Second Battle with Discarded Fishing Supplies
On June 11 the Wildlife
Medical Clinic triumphantly returned a rehabilitated common loon to
the wild after treating it for starvation and bruises suffered because
its beak and head were entangled in discarded fishing line.
But two days later conservation
officers at Homer Lake, where the bird had been released, realized that
the bird was in trouble again. They brought it back to the clinic housed
in the Veterinary Teaching Hospital. This time, a radiograph revealed
a newand much more seriousproblem: a fishing hook lodged
deep in the bird's esophagus. The bird died a little over 24 hours after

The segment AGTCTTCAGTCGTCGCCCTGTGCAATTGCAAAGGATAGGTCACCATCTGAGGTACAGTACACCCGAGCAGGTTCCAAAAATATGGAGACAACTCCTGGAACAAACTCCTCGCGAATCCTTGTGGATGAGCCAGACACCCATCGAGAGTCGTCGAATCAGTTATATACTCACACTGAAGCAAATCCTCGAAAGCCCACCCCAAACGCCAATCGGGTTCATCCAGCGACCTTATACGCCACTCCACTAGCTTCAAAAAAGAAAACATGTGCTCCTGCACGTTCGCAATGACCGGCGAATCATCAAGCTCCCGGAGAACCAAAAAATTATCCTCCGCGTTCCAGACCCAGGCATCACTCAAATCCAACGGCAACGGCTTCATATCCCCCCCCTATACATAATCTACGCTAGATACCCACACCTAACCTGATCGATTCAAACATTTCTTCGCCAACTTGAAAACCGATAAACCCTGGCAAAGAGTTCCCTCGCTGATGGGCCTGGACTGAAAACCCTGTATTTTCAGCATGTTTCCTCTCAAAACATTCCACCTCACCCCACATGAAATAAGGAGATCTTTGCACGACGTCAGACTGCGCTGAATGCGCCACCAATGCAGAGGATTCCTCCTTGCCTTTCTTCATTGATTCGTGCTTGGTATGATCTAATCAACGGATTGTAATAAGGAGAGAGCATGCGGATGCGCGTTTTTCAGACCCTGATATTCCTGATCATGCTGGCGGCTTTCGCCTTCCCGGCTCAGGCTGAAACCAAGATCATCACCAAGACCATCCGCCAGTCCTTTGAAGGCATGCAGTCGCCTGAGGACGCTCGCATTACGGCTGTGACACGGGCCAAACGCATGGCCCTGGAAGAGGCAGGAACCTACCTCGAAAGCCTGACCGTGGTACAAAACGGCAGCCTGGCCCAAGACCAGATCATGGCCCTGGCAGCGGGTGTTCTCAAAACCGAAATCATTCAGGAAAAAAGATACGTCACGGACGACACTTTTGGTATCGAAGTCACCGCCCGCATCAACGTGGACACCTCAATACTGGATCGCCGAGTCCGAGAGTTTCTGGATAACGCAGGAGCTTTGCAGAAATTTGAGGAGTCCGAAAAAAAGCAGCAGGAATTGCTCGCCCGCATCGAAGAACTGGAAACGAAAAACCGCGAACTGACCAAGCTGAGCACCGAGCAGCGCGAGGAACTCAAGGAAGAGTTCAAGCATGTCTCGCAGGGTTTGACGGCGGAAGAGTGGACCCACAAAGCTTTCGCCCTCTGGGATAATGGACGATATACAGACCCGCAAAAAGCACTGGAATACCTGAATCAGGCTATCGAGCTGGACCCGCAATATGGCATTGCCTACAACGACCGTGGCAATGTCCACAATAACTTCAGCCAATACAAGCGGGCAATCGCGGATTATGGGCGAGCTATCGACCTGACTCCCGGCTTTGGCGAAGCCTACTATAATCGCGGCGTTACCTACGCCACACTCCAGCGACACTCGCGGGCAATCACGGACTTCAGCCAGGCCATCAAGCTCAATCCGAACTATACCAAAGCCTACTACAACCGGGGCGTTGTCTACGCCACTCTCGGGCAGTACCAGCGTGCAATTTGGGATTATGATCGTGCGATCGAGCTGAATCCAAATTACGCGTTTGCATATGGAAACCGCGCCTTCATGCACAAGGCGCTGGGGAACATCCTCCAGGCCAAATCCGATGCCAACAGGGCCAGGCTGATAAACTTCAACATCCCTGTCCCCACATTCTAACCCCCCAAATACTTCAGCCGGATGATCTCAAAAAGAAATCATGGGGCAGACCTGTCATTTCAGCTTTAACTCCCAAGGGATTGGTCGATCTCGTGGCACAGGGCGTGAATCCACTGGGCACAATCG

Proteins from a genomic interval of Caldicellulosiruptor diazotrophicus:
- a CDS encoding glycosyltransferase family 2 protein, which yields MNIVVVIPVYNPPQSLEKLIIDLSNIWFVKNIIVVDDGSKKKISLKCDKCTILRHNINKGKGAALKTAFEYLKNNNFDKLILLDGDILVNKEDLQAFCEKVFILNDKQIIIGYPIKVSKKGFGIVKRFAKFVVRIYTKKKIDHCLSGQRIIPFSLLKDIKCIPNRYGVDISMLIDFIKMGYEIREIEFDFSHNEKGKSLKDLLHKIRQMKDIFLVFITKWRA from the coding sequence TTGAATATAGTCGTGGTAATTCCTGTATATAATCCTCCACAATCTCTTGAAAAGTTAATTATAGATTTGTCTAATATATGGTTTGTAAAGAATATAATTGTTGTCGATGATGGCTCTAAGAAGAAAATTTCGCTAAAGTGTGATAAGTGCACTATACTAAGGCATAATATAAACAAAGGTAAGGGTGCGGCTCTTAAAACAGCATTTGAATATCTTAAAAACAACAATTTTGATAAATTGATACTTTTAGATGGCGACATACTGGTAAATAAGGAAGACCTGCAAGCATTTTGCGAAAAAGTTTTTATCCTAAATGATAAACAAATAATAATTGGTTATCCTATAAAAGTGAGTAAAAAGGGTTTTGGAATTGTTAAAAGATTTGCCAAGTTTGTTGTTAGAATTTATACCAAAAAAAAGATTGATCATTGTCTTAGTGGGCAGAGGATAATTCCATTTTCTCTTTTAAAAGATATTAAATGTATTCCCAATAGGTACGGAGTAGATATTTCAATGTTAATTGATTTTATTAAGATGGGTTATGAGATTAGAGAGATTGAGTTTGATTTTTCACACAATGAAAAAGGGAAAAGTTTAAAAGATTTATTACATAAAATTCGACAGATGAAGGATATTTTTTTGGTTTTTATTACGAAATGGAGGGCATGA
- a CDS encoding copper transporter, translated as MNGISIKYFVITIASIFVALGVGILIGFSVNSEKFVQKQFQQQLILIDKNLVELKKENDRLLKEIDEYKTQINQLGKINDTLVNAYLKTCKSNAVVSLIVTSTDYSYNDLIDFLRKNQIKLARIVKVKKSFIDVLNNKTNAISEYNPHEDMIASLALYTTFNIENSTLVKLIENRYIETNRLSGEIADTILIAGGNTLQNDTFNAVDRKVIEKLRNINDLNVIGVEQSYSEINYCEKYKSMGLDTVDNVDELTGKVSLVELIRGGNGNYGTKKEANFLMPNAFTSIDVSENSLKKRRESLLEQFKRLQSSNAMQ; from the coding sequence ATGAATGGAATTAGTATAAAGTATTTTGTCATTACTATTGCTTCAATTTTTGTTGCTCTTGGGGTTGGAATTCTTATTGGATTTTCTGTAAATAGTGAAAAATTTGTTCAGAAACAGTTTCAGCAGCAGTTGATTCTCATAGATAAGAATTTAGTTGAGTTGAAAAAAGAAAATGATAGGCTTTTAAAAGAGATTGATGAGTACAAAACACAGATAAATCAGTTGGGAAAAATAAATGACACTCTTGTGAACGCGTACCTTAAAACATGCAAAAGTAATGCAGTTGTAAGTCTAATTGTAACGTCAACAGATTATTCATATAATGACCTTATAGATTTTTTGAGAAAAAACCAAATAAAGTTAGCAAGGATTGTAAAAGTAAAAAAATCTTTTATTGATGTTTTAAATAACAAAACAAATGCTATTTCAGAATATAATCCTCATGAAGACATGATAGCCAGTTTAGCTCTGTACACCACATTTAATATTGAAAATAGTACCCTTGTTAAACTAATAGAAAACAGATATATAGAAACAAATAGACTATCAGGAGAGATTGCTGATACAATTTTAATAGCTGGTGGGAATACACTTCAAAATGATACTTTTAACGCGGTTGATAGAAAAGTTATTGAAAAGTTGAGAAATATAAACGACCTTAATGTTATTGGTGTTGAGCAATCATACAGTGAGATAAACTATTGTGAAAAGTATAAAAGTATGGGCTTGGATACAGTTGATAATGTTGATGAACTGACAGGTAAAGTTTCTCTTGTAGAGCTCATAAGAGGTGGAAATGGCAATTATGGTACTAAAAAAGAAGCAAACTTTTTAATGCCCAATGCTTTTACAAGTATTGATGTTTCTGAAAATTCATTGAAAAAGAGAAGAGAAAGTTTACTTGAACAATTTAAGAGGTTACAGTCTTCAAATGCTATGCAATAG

the hook was removed endoscopically.
According to Beth Ellen
McNamara and Michele Forbes, veterinary students who co-manage the wildlife
clinic, many waterfowl and turtles are brought to the clinic each year
with injuries, ranging from severed legs to an inability to eat, inflicted
by supplies carelessly left by fishers.
The Wildlife Medical Clinic
treats more than 2,000 animals a year and is supported by tax-deductible
donations. Find out how you can help at www.cvm.uiuc.edu/wmc/.
A fish hook was
removed from the loon's esophagus endoscopically by Dr. Rhonda Schulman,
with the help of veterinary technician Kristie Stasi and Medical Wildlife
Clinic co-managers Beth Ellen McNamara and Michele Forbes. The bird
had to be resuscitated twice during the procedure, but survived, only
to die the following day.